How many of us, when we were little girls, pictured graduating college, then getting married by 21/22 and having your first child by 23/25? I definitely know that is what I always pictured for myself throughout my childhood, it’s what my parents did and it seemed to work. But then you get to that point in your life and it couldn’t be farther from reality.

Why as a society do we feel the need to tell young girls they must marry young and immediately start families? Why don’t we advocate more for them to find something they are passionate about and pursue that? Why is there so much pressure for girls to only feel they are worthy if they are in a relationship and have a man to support them? Why are there certain things that are “only achievable” once you’re married? Or my favorite – because you have all this “success” don’t you think guys will be intimidated?

For so long I struggled with feeling like I was lacking. I graduated from college without a boyfriend – far from having a ring on my finger, moved back to my parents, and started a great internship that turned in to a fantastic job. I got my own apartment, without help from anyone, went on numerous trips, lived with roommates for a year and now own my own house. I have done all of this without a man by my side, so does that make me unworthy, unsuccessful? But in the back of my mind, I do have that fear that because I have already accomplished so much, it will scare someone away – but if it does, it wasn’t meant to be (but that is a whole other story for another day).

Here I am, one week after turning 24, and I have never felt more empowered and sure of who I am and what I want. I BOUGHT A HOUSE BY MYSELF AT TWENTY FOUR! This is by far my biggest accomplishment and I did it alone. Why don’t we praise women for doing this more? I was having a conversation (via text) with a friend from college who also recently bought a house. There are so many unknowns that come with buying a house, it’s a huge responsibility. There were times we both considered backing out, because facing something new is hard – especially when it is this big of a risk. And then you have the added pressure of people making comments about being a single woman buying a house.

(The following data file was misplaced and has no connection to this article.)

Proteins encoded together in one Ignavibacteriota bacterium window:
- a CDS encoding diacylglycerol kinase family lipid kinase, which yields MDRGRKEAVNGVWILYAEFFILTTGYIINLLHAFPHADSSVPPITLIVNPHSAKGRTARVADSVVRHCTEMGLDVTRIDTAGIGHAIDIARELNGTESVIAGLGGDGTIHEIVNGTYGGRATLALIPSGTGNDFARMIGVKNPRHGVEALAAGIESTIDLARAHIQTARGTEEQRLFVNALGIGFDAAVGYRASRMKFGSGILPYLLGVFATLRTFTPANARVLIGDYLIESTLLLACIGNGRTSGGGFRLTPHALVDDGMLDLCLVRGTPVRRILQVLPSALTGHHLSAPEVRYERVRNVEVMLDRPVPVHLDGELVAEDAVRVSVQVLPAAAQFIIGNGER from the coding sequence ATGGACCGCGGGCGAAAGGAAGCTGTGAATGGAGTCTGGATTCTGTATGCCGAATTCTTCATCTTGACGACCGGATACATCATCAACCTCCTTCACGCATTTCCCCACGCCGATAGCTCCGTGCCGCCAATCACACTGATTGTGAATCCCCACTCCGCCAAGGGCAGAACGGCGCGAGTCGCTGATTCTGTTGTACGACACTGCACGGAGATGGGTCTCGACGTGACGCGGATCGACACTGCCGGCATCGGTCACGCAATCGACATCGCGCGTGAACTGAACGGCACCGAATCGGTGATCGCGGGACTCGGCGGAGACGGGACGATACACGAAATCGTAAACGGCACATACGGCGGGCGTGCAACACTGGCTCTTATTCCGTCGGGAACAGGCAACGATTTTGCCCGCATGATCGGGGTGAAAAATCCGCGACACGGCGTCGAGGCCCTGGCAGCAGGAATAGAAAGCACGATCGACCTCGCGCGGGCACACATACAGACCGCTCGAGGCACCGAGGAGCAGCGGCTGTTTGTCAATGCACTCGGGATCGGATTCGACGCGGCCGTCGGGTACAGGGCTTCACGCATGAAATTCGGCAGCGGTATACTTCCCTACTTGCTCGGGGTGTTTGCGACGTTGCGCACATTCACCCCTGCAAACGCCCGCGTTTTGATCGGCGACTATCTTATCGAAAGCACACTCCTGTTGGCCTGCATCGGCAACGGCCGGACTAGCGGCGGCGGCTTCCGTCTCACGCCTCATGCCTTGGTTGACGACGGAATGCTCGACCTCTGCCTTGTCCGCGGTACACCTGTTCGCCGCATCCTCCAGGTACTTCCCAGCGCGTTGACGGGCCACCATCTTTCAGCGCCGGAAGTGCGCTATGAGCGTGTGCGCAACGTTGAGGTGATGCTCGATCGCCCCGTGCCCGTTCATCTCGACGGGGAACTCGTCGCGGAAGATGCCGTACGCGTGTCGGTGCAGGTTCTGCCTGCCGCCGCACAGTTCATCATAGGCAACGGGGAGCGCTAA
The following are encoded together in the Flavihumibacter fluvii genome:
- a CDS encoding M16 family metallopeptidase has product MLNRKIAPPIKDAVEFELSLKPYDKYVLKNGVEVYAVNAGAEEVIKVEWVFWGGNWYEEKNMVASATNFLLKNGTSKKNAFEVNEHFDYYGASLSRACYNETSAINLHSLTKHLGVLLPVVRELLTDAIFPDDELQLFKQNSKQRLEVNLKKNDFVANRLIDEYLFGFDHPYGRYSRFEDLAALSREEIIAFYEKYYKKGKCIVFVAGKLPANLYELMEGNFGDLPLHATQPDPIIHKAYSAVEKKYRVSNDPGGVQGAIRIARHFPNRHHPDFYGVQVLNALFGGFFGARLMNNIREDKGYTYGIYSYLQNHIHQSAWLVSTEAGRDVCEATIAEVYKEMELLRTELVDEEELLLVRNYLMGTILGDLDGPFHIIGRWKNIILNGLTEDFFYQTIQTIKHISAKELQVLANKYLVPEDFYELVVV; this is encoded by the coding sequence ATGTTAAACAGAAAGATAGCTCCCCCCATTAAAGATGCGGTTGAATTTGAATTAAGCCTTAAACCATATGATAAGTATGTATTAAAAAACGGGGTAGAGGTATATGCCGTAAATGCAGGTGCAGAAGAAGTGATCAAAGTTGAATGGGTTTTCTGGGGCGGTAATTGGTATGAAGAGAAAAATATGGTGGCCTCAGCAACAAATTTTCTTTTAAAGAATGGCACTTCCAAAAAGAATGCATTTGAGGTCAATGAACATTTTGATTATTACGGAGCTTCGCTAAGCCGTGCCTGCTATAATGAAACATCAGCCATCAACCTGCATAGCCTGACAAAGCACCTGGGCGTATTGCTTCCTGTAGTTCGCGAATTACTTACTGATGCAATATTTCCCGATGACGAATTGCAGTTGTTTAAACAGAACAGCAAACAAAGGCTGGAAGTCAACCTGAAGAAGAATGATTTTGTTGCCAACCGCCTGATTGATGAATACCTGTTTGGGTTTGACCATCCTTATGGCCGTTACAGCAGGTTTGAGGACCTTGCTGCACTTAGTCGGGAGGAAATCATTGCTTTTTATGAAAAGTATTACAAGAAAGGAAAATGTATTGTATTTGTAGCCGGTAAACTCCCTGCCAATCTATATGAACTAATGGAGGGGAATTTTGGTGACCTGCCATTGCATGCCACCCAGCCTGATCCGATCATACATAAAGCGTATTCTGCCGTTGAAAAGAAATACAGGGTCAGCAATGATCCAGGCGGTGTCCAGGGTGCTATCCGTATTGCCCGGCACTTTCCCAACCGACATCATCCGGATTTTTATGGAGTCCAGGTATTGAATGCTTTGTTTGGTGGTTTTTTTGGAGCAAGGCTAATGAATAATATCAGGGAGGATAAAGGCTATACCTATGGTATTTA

I’m a huge fan of former Bachelorette contestant Olivia Caridi (and an even bigger fan of her podcast). She recently bought her first house in Nashville, by herself. In one of her recent Instagram Stories, she talked about all the hateful messages she received from people for not being married or dating anyone and owning her own home. This is something we should be praising women for! This is a huge accomplishment for someone and it shouldn’t be downgraded for a little thing such as that. If a man bought a house without being in a relationship, I doubt he would receive the same criticism. So Olivia, from one single homeowner to another, congratulations!

So tonight, because I have been so wrapped up in so many other things – work, making this house my home, life – I’m taking time to just soak in the fact that this place is all mine, no one can take that from me or make me feel bad for “skipping some steps,” and thank God for all the things that have gotten me here – like two parents who have always encouraged us to be independent and go after what we want.